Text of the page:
Marketing isn’t a magic pill. It’s not a switch that you just turn on and sales start coming through. Unfortunately, many new companies don’t really understand this. They feel that with the right marketing any company can succeed. While it’s true that you can get some short-term revenue by running a clever marketing campaign, in order to attain long-term growth a few very important elements need to be in place before you even think about marketing.
A great product trumps the best marketing campaign in the world. This is such a basic idea but so often we get caught up on marketing that we forget how important having an amazing product is. But, what makes a product amazing in the first place? Two things: innovation and user feedback.
Innovation is key because people remember products and companies that are different. But so many companies are afraid of innovation. We play it too safe sometimes. We believe that in order to succeed we need to find something that works and replicate it. But when you think about it, the most successful companies in the world are the ones doing things that nobody else does. They don’t enter overcrowded markets, they create new ones.
One of the biggest fallacies about innovation is that only big companies can innovate. This isn’t true. Here in Portland there’s a doughnut shop called Voodoo Doughnut. They make doughnuts that look like voodoo dolls and they use original ingredients like bacon and M&Ms. You can find 50 people standing in line at midnight to get some of their donuts.
In Prague, Czech Republic, there’s a night club that has an ice bar. People from all over Europe go to this night club because an ice bar is something they’ve never seen before.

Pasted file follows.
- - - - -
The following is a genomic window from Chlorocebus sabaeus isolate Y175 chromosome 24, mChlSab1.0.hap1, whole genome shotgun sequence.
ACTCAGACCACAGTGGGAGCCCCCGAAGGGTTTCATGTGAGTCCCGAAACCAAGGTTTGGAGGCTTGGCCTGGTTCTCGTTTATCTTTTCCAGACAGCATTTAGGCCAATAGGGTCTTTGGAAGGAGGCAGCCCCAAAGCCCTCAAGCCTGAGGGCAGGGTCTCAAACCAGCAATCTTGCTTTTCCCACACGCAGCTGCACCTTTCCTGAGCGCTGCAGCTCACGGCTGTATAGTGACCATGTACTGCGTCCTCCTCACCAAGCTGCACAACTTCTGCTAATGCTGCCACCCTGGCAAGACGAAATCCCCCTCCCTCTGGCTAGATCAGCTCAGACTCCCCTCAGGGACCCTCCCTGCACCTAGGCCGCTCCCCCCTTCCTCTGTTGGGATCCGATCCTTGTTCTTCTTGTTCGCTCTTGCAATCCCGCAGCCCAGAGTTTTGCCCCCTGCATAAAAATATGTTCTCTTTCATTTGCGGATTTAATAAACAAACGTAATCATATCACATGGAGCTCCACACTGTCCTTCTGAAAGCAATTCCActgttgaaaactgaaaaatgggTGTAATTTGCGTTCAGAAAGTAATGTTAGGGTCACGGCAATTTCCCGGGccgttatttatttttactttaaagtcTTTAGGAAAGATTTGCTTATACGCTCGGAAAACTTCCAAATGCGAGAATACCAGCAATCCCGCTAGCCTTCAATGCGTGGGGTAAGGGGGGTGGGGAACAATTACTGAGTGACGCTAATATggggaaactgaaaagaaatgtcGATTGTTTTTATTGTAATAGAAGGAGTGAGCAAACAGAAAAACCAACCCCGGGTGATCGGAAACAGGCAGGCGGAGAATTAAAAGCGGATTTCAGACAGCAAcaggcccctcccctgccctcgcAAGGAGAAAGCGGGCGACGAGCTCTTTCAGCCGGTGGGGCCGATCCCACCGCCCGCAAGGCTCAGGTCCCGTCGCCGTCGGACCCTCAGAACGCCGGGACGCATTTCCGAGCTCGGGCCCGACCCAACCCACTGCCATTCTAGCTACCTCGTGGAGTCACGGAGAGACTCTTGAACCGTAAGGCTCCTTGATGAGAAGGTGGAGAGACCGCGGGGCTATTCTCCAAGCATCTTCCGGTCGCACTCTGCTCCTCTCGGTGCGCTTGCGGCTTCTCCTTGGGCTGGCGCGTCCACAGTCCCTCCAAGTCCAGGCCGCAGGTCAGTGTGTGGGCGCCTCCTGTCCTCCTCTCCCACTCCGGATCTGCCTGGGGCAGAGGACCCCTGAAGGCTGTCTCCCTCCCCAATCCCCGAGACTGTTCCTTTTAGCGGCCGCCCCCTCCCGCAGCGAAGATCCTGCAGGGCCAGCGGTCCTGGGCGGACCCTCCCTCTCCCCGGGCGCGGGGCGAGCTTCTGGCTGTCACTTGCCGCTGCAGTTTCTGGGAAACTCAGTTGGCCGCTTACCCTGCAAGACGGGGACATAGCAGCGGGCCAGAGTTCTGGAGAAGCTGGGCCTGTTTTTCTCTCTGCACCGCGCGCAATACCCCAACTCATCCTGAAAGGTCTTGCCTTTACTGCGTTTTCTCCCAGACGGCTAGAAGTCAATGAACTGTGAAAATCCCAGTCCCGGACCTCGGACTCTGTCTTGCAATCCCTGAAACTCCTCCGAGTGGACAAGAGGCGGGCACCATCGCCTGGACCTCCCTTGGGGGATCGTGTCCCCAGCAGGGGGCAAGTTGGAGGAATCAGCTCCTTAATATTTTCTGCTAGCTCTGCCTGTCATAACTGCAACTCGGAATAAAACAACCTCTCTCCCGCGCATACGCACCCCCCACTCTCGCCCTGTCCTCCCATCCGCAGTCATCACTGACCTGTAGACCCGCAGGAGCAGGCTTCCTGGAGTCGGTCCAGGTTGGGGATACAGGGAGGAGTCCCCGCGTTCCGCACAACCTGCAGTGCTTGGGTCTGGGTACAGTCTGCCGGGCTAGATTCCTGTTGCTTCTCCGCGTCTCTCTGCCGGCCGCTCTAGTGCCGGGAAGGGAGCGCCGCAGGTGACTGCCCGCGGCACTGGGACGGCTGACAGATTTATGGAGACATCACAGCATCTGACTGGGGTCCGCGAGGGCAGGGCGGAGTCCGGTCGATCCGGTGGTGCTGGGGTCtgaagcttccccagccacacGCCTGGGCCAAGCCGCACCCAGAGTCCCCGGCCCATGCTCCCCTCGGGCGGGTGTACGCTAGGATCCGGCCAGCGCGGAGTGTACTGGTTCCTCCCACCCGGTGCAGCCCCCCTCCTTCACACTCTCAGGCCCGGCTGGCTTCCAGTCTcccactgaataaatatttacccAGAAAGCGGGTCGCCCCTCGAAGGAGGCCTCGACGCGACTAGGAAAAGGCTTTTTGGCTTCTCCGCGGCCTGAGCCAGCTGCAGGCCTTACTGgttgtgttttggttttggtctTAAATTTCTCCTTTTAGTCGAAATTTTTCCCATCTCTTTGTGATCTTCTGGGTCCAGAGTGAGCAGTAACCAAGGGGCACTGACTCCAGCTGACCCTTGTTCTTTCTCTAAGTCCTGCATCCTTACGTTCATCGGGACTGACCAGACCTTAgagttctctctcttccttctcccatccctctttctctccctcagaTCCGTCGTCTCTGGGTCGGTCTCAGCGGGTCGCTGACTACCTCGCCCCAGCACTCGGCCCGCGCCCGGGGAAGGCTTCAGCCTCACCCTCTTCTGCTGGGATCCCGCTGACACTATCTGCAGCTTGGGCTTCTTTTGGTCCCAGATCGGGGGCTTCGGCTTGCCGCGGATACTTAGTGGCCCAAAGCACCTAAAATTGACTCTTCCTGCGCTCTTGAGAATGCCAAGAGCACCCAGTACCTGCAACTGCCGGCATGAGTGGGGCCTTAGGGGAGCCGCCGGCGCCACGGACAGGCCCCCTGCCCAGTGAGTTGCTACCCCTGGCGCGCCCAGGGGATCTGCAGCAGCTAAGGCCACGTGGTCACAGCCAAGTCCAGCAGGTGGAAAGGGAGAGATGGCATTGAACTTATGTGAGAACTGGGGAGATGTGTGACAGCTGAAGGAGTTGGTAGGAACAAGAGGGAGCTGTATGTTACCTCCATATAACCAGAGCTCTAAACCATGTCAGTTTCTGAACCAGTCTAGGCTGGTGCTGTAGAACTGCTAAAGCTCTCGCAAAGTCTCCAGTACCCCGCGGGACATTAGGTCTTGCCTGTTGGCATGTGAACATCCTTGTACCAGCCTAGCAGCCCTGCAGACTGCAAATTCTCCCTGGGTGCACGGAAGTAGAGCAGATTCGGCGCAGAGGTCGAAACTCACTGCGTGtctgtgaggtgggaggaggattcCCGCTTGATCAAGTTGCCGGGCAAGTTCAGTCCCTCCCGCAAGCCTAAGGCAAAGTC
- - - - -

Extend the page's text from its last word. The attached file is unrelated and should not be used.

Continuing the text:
You don’t have to be a multi-million dollar business to innovate. It’s about willing to take risks.
Last year I was at a networking event and I met a guy who owned a company that rented servers for dedicated website hosting. He spent five minutes going over all the technical details of his servers. By the time he was done I couldn’t remember any of it.
If he had told me that websites hosted on his servers load 10x faster than websites hosted on shared servers like GoDaddy, his story would’ve been much more memorable. If I can’t re-tell his story, I can’t become an advocate for his company. Sure you know a lot about your product, but can you explain it so someone with no knowledge about your field can tell his friends about it?
Contrary to popular beliefs, marketing is NOT a numbers game. The old idea that all you have to do is reach a million people and hope that a tiny percentage of them buy your product is deeply flawed. Don’t think about audience size. Instead, think about what I call “relevance ratio.”
The relevance ratio is the percentage of potential customers within a given audience. For example, if you sell truck parts and advertise on TV during an NFL game, millions of people will watch your ad, but what percentage of them buys truck parts on a regular basis? This marketing channel has a very low relevance ratio for you. On the other hand, if you’re the main sponsor at a commercial vehicle parts trade show, you’ll be reaching a lot fewer people, but the relevance ratio will be through the roof. Likewise, if you run a search marketing campaign online and bid for keywords like “Kenworth T680 engine for sale” you know that pretty much 100% of the people searching for that part are on the market for it.
Go to where your audience is. Focus on the relevance ratio, not on the audience size.